A news report this week says that China was behind the break-in at Pelindaba in 2007 which was an effort to steal pebble bed nuclear reactor technology. The story is full of holes. Here’s why.
In 2007 an effort to break-in at the Pelindaba nuclear site in South Africa went south. Two groups of four armed men each breached the significant security barriers at the site, but reportedly left empty handed after shooting an employee in the site’s emergency center.
For a period of time they were reported to have had a laptop computer seized from the site in their hands, but later dropped it during the escape. None of the intruders were ever captured by authorities. The wounded employee achieved a full recovery.
Now comes word from an unlikely source about what the intruders were after at the site. Early press reports published in 2007 said that they wanted to steal highly enriched uranium (HEU) which can be used to make atomic bombs. South Africa gave up its nuclear weapons program long ago, but kept the unused HEU at the Pelindaba site.
It turns out, according to a news report in the Toronto, CA, Globe & Mail, for Feb 27 that the what the thieves really wanted was technology plans and specifications related to South Africa’s Pebble Bed nuclear reactor program. The revelation comes from the unauthorized release of intelligence documents from the South African government obtained and published by the Al Jazeera news network. It alleges the intruders were paid to do the deed by China in search of the so-called nuclear fuel secrets of the pebble bed modular reactor (PBMR).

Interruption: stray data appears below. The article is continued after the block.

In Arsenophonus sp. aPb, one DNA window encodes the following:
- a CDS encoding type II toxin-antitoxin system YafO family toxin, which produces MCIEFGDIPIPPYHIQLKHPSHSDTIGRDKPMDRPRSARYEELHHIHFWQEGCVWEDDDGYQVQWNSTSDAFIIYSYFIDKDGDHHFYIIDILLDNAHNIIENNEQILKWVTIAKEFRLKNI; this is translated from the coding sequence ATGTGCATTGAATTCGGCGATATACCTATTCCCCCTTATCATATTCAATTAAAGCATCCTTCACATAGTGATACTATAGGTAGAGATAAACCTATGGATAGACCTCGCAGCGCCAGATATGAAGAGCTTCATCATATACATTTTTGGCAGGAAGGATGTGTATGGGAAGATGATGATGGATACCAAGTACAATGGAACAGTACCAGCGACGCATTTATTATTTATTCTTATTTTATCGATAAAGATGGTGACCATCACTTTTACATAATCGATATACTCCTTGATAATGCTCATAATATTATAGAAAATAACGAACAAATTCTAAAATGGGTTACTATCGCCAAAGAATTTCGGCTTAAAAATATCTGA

A pebble bed reactor is a fast reactor which uses uranium fuel enriched to about 9% U235 in the form of fuel elements shaped like tennis balls.
A graphite coating surrounds the fuel which heats inert helium to temperatures of up to 500C.
The South African government poured millions of dollars in R&D into the design, but eventually abandoned the work, but not because of issues with the fuel.
However, according to the Globe & Mail report, citing the released documents, that China was behind the break-in because it wanted the pebble bed technology and stealing it was cheaper than buying it.
The report says that as a result of acquiring the technical information from South Africa, by 2009 China was leaping ahead to develop a whole nuclear city at Shandong built around a network of pebble bed reactors. The Chinese embassy in Pretoria, South Africa, called the story “a fabrication.”
What’s wrong with this story?
There are a number of holes in this story leading to possible conclusions that the so-called “intelligence documents” are either fabrications or disinformation or something else, but whatever the case may be, the story doesn’t hold water. Here’s why.
- The South African nuclear R&D program couldn’t make the pebble bed design work. It overspent on the project to the point that the government washed its hands of the whole effort. It hadn’t solved problems, especially with regard to materials capable of handing the high temperatures, related to efficient heat transfer, and the design seemed better suited for process heat applications for industry than for power generation of electricity for general use.
- Even the U.S. was not impressed by South Africa’s work on the PBMR. A delegation of scientists and engineers from the Idaho National lab, led by then U.S. Energy Secretary Steven Chu, went to South Africa to see if there was anything worth saving. The idea was if there was to transfer it to the Idaho lab. Except for ongoing work on testing the pebble bed TRISO fuel, not much came out of the visit.